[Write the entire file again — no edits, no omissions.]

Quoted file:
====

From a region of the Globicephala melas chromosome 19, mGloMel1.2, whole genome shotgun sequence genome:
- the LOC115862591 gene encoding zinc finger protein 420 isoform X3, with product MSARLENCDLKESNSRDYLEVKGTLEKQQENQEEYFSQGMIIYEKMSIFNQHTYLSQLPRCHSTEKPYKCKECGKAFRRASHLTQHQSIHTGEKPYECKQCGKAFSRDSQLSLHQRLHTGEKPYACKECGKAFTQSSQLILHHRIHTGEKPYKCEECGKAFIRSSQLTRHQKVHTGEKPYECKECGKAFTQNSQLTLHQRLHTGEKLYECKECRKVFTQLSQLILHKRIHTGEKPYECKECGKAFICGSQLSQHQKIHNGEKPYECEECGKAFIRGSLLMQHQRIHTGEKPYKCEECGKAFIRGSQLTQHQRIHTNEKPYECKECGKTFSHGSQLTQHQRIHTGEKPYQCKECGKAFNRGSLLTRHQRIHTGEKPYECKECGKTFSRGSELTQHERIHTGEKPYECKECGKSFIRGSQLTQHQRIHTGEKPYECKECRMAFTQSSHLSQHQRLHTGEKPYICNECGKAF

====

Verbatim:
From a region of the Globicephala melas chromosome 19, mGloMel1.2, whole genome shotgun sequence genome:
- the LOC115862591 gene encoding zinc finger protein 420 isoform X3, with product MSARLENCDLKESNSRDYLEVKGTLEKQQENQEEYFSQGMIIYEKMSIFNQHTYLSQLPRCHSTEKPYKCKECGKAFRRASHLTQHQSIHTGEKPYECKQCGKAFSRDSQLSLHQRLHTGEKPYACKECGKAFTQSSQLILHHRIHTGEKPYKCEECGKAFIRSSQLTRHQKVHTGEKPYECKECGKAFTQNSQLTLHQRLHTGEKLYECKECRKVFTQLSQLILHKRIHTGEKPYECKECGKAFICGSQLSQHQKIHNGEKPYECEECGKAFIRGSLLMQHQRIHTGEKPYKCEECGKAFIRGSQLTQHQRIHTNEKPYECKECGKTFSHGSQLTQHQRIHTGEKPYQCKECGKAFNRGSLLTRHQRIHTGEKPYECKECGKTFSRGSELTQHERIHTGEKPYECKECGKSFIRGSQLTQHQRIHTGEKPYECKECRMAFTQSSHLSQHQRLHTGEKPYICNECGKAF